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Christmas is for the Insane

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Christmas; just an excuse for Babylon 5 to be even more wacked out than usual. It was funny, Hanukkah never made people crazy, but even the aliens went loopy for Christmas. Susan suspected it was the eggnog. She had caught one vendor spiking it with herbs that would have made the entire Minbari population happy for days, so happy in fact that they had almost had an outbreak of free love. She'd taken a double shift so that all those on the command crew who celebrated the holiday could have some time off and as she finally headed back to her quarters she was exhausted.

The fact they had Psi Corps people on board as well at the moment was not helping her stress levels. Ever since Talia, she knew her own latent talents were starting to wake up and hiding them was more difficult than ever. The memory had come back to her only a few weeks ago of her mother sitting her down as a child and deliberately suppressing her telepathic abilities. Her mother had cried while telling her it was the only way for her to have a normal life and then suppressed the memory as well.

Stepping into her quarters, she began to pull off her uniform jacket and brought the lights up on low. What she really wanted was a stiff drink and then to fall into bed and leave all the craziness behind. It was as she was walking towards the bedroom that she felt the faintest touch against her mind.

"Who's there?" she asked, reaching towards her link.

"You are much stronger than you were, so much more sensitive."

She froze at the familiar voice and familiar tone.

"Lights," she said, forcing herself to turn towards the corner of the room.

There was Talia in all her beautiful, blonde glory and all Susan could feel was fear.

"How did you get in here?"

"I pulled the code from your mind while my colleagues were otherwise occupied," Talia said simply, "I wanted to see you."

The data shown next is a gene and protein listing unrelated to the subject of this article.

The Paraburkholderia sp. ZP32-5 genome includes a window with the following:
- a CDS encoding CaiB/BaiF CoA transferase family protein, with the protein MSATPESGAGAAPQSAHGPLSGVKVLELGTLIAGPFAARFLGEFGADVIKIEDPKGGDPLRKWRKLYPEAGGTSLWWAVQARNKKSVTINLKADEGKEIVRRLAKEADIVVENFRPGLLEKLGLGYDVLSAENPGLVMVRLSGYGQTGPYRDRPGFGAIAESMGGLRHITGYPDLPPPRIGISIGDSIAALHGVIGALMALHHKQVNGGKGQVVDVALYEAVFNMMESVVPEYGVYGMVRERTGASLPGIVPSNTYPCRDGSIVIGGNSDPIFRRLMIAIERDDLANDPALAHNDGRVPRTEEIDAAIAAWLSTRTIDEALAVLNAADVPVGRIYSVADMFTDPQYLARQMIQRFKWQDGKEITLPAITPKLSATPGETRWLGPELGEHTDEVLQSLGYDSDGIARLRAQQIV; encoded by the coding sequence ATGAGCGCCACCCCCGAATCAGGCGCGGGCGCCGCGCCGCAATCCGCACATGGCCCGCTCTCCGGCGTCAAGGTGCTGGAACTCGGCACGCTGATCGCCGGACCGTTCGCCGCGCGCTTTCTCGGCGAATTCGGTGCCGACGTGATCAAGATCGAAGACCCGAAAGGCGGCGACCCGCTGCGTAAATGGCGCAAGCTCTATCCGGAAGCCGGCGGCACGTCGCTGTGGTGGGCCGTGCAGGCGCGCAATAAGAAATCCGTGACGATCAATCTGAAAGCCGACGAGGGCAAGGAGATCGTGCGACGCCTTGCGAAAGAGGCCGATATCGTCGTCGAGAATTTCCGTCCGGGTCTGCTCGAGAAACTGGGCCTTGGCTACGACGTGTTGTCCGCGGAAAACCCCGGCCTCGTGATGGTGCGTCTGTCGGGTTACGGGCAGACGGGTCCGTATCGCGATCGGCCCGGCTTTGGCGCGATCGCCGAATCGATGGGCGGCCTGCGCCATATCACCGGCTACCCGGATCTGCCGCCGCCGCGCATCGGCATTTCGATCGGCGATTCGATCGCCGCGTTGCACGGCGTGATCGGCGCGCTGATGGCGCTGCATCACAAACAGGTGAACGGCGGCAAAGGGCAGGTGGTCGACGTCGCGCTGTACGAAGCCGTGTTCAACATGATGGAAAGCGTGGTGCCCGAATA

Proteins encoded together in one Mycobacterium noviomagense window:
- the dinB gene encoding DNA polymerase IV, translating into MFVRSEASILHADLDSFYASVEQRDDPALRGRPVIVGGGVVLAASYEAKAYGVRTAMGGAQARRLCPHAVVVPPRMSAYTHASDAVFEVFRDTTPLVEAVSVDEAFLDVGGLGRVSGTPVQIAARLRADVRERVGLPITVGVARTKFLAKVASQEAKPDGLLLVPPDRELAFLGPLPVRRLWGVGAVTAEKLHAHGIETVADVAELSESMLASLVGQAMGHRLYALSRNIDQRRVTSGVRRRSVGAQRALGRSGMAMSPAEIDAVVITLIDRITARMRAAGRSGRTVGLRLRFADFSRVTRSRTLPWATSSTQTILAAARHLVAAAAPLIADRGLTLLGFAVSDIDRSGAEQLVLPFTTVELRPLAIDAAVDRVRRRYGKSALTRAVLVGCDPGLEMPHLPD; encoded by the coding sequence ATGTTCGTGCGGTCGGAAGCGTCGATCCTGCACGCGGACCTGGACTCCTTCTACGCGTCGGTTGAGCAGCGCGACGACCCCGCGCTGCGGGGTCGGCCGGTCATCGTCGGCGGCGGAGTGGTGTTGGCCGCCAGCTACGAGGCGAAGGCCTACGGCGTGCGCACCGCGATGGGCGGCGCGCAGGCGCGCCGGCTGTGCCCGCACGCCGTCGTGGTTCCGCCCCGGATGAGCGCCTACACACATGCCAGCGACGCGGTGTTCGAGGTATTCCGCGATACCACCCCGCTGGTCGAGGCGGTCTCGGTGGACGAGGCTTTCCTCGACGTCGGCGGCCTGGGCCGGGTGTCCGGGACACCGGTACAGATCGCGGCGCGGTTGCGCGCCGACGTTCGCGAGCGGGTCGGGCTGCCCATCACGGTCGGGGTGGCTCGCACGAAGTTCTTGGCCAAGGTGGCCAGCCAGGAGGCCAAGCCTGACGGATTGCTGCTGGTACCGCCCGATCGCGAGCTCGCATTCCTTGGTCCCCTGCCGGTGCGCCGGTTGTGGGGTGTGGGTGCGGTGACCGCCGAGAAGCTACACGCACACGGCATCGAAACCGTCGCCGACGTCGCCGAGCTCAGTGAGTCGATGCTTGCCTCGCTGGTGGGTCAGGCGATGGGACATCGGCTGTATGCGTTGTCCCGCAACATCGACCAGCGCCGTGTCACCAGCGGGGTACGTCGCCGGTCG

"That's illegal."

"So is being an unregistered telepath," Talia replied, "but I've kept your secret so I am sure you'll keep mine."

This was not the Talia she had known, Susan was sure of that, this was a construction made by Psi Corps as they conditioned a young mind to be completely theirs. Yet Talia's behaviour confused her.

"Why?" she did not bother denying the truth; Talia clearly knew what was happening.

"Because I miss you," Talia replied, "and when my colleagues scheduled this trip I knew I had to come as well. The Corps let me go wherever I please because they think I am a loyal hound."

"You are," she said, unable to keep the bitterness from her voice.

When Talia stepped towards her she stepped back.

"Please, Susan," Talia said, holding out one ungloved hand, "I am not who you think."

"You were conditioned."

"I was," Talia replied, "and at first I became what they had created, but they had no idea what Jason gave me when he came here."

Susan did not move.

"The sleeper personality took over, but I was able to protect my own, hiding it just as the sleeper was hidden," Talia told her. "Over time I was able to reassert my own mind. I am not who I was, but I am not the sleeper and I have always loved you."

That made her stiffen and she almost stepped back again. She was slowly admitting to herself the depth of feeling she had held for Talia, but she had never thought to have it mirrored back at her.